Friday, April 27, 2012

Crucial Conversations in the classroom

"Nothing in this world is good or bad, but thinking makes it so."

-William Shakespeare

I am reading the book Crucial Conversations and I find myself relating its content to the relationship between teachers and students.

When students behave in ways that make it really hard to like them, teachers often make assumptions and judgements about why they are doing so.

In the book Crucial Conversations, the authors encourage us to get back to the facts:
Separate facts from story by focusing on behavior. To separate fact from story, get back to the genuine source of your feelings. Test your ideas against a simple criterion: Can you see or hear this thing you're calling a fact? Was it an actual behavior?
For example, it is a fact that Johnny "stood up and while walking to the pencil sharpener, he poked Mary and laughed at her". This is specific, objective, and verifiable. Any two people watching the class would make the same observation. However, the statement "Johnny is a disruptive bully" is a conclusion. It explains what you think, not what the other person did. Conclusions are subjective.

When we jump to making judgements about a child's behavior we often use "hot words" that reflect the stories we invent based on the interpretations we make. After seeing Johnny stand, poke and laugh, it would be tempting to label him as disrespectful, disruptive, irresponsible and a bully.

While these assumptions might be accurate, that is entirely beside the point. If we want to work with Johnny to reflect on his behavior, we need to engage in a conversation that stays away from labeling him with our judgements. Starting the conversation with Johnny by calling him disrespectful and a bully will likely encourage him to have an emotional response. Ultimately this is distracting because instead of talking about what you saw and heard Johnny do (stand, poke and laugh), Johnny will argue about how your judgements (disrespectful, disruptive and a bully) are inaccurate.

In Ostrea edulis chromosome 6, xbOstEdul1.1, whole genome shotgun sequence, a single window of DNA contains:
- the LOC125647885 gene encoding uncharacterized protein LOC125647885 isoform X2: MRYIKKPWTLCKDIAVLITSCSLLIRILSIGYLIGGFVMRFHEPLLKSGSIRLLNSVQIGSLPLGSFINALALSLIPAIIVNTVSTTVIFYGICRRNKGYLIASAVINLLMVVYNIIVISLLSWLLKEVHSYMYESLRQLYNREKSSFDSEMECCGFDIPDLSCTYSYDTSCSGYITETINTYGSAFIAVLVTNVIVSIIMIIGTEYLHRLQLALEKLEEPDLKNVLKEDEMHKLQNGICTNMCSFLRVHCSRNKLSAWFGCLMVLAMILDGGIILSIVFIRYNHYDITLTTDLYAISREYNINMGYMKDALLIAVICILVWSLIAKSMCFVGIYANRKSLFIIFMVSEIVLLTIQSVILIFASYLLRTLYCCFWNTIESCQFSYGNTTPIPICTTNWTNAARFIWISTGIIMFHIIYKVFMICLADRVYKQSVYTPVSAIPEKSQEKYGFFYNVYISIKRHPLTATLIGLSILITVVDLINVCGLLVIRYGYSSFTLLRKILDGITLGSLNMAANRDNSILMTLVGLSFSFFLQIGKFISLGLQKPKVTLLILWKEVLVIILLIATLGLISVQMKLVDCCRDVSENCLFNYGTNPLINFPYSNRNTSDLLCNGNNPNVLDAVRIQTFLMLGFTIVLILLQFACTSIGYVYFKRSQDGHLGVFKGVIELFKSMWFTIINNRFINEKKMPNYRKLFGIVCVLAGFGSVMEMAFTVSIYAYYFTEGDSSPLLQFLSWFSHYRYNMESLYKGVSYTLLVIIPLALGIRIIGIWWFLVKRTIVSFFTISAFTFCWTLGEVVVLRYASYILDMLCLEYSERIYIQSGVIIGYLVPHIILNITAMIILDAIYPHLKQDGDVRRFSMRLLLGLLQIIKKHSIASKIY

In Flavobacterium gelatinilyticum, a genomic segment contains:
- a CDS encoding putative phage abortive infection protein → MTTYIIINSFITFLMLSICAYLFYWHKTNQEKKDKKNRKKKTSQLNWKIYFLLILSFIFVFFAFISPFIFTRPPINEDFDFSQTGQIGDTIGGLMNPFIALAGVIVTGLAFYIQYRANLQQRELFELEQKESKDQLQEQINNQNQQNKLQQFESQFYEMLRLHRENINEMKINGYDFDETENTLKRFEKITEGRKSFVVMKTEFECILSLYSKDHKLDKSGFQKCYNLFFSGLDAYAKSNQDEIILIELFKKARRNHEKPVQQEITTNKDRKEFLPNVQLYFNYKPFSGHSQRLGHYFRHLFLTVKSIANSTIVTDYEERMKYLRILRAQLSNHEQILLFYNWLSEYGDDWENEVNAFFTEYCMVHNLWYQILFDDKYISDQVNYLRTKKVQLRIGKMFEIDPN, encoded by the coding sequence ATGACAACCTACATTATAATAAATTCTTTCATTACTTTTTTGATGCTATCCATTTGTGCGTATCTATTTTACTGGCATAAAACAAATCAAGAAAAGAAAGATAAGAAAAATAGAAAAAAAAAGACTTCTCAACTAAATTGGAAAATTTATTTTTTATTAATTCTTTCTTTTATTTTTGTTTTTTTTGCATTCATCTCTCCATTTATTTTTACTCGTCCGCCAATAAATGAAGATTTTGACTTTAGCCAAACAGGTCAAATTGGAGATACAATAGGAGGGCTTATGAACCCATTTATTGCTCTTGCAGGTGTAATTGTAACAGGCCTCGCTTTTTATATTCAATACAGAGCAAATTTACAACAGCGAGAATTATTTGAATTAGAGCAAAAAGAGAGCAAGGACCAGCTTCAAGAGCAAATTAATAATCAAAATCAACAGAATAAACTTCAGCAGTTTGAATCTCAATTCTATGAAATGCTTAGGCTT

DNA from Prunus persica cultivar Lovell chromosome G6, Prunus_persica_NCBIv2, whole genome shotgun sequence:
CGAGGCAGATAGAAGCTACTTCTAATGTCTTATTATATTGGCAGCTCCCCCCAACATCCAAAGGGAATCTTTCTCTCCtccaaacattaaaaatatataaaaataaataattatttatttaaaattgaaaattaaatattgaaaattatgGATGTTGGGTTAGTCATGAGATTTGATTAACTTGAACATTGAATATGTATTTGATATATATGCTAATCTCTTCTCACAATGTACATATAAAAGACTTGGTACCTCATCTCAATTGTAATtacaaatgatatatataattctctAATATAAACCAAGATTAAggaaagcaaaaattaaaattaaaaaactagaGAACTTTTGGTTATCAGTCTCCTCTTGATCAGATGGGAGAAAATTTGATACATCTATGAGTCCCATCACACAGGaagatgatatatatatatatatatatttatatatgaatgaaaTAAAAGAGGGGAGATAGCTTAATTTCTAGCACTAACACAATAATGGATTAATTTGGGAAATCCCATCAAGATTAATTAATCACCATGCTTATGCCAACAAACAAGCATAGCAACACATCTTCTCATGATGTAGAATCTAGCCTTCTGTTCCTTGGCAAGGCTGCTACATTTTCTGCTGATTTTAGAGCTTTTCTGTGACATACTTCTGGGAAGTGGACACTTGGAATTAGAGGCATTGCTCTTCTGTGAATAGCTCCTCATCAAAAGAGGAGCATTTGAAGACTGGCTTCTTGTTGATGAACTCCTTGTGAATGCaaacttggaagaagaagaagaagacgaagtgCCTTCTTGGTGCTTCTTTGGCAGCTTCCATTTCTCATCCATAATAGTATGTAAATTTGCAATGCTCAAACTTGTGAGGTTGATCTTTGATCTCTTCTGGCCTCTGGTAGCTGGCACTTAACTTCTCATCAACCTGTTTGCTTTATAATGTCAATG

If our ultimate goal is to work with Johnny to help him develop the social, emotional and behavioral skills that he needs to successfully navigate his day, then we need to suspend our judgment and interpretations long enough to talk about just what we see and hear.

All of this reminds me of the mantra I use to guide my interactions with kids:
Children should experience their successes and failures not as reward and punishment but as information.


  1. I just read the book also, and found it extremely helpful in conversations with family, in business, with kids, and with other adults.

    Sometimes you know that something is wrong, and that you'd like to see it changes. But you also know that saying the wrong thing might be even worse than doing nothing. This book helped me to see how to say the right thing at the right time to get constructive change.

  2. Your post made me think of an article I read once about some soccer players who petitioned FIFA to remove the cages that separated the fans from the field.

    Thought is creative.

    The THOUGHTS had been... fans will rush the field, throw crap on the field... we must put up a cage. These thoughts were profoundly negative, and since "thinking makes it so" not surprisingly when fans would sit down at games behind cages, they acted in accordance... like animals. The soccer players against these cages brought forth data that showed clearly how the cages actually increased violence in the stands.


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